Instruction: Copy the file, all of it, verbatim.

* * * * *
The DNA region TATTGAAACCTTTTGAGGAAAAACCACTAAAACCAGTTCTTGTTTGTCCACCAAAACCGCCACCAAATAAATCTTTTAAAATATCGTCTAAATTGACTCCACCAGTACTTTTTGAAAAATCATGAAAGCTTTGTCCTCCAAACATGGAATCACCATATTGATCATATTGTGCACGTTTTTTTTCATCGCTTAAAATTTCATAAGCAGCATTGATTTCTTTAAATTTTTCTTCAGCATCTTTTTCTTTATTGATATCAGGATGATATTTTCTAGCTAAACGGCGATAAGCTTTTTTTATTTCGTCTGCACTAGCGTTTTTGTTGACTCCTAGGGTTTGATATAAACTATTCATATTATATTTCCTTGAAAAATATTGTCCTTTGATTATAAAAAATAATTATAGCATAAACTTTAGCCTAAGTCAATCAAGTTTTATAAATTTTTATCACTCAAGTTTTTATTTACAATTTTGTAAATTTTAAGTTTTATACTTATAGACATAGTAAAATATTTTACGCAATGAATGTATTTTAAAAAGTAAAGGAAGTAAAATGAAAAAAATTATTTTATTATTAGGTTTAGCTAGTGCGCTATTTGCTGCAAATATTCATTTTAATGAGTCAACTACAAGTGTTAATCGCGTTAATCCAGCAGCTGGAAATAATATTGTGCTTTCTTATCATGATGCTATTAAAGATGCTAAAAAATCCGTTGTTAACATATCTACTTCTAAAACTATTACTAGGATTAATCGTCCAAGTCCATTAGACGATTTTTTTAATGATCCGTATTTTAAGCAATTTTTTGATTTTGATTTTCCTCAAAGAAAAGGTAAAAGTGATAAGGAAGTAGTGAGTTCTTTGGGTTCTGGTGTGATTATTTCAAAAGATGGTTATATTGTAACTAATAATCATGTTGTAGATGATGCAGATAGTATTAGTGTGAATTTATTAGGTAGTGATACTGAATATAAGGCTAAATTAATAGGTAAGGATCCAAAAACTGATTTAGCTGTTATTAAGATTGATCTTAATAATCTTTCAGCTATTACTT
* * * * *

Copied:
The DNA region TATTGAAACCTTTTGAGGAAAAACCACTAAAACCAGTTCTTGTTTGTCCACCAAAACCGCCACCAAATAAATCTTTTAAAATATCGTCTAAATTGACTCCACCAGTACTTTTTGAAAAATCATGAAAGCTTTGTCCTCCAAACATGGAATCACCATATTGATCATATTGTGCACGTTTTTTTTCATCGCTTAAAATTTCATAAGCAGCATTGATTTCTTTAAATTTTTCTTCAGCATCTTTTTCTTTATTGATATCAGGATGATATTTTCTAGCTAAACGGCGATAAGCTTTTTTTATTTCGTCTGCACTAGCGTTTTTGTTGACTCCTAGGGTTTGATATAAACTATTCATATTATATTTCCTTGAAAAATATTGTCCTTTGATTATAAAAAATAATTATAGCATAAACTTTAGCCTAAGTCAATCAAGTTTTATAAATTTTTATCACTCAAGTTTTTATTTACAATTTTGTAAATTTTAAGTTTTATACTTATAGACATAGTAAAATATTTTACGCAATGAATGTATTTTAAAAAGTAAAGGAAGTAAAATGAAAAAAATTATTTTATTATTAGGTTTAGCTAGTGCGCTATTTGCTGCAAATATTCATTTTAATGAGTCAACTACAAGTGTTAATCGCGTTAATCCAGCAGCTGGAAATAATATTGTGCTTTCTTATCATGATGCTATTAAAGATGCTAAAAAATCCGTTGTTAACATATCTACTTCTAAAACTATTACTAGGATTAATCGTCCAAGTCCATTAGACGATTTTTTTAATGATCCGTATTTTAAGCAATTTTTTGATTTTGATTTTCCTCAAAGAAAAGGTAAAAGTGATAAGGAAGTAGTGAGTTCTTTGGGTTCTGGTGTGATTATTTCAAAAGATGGTTATATTGTAACTAATAATCATGTTGTAGATGATGCAGATAGTATTAGTGTGAATTTATTAGGTAGTGATACTGAATATAAGGCTAAATTAATAGGTAAGGATCCAAAAACTGATTTAGCTGTTATTAAGATTGATCTTAATAATCTTTCAGCTATTACTT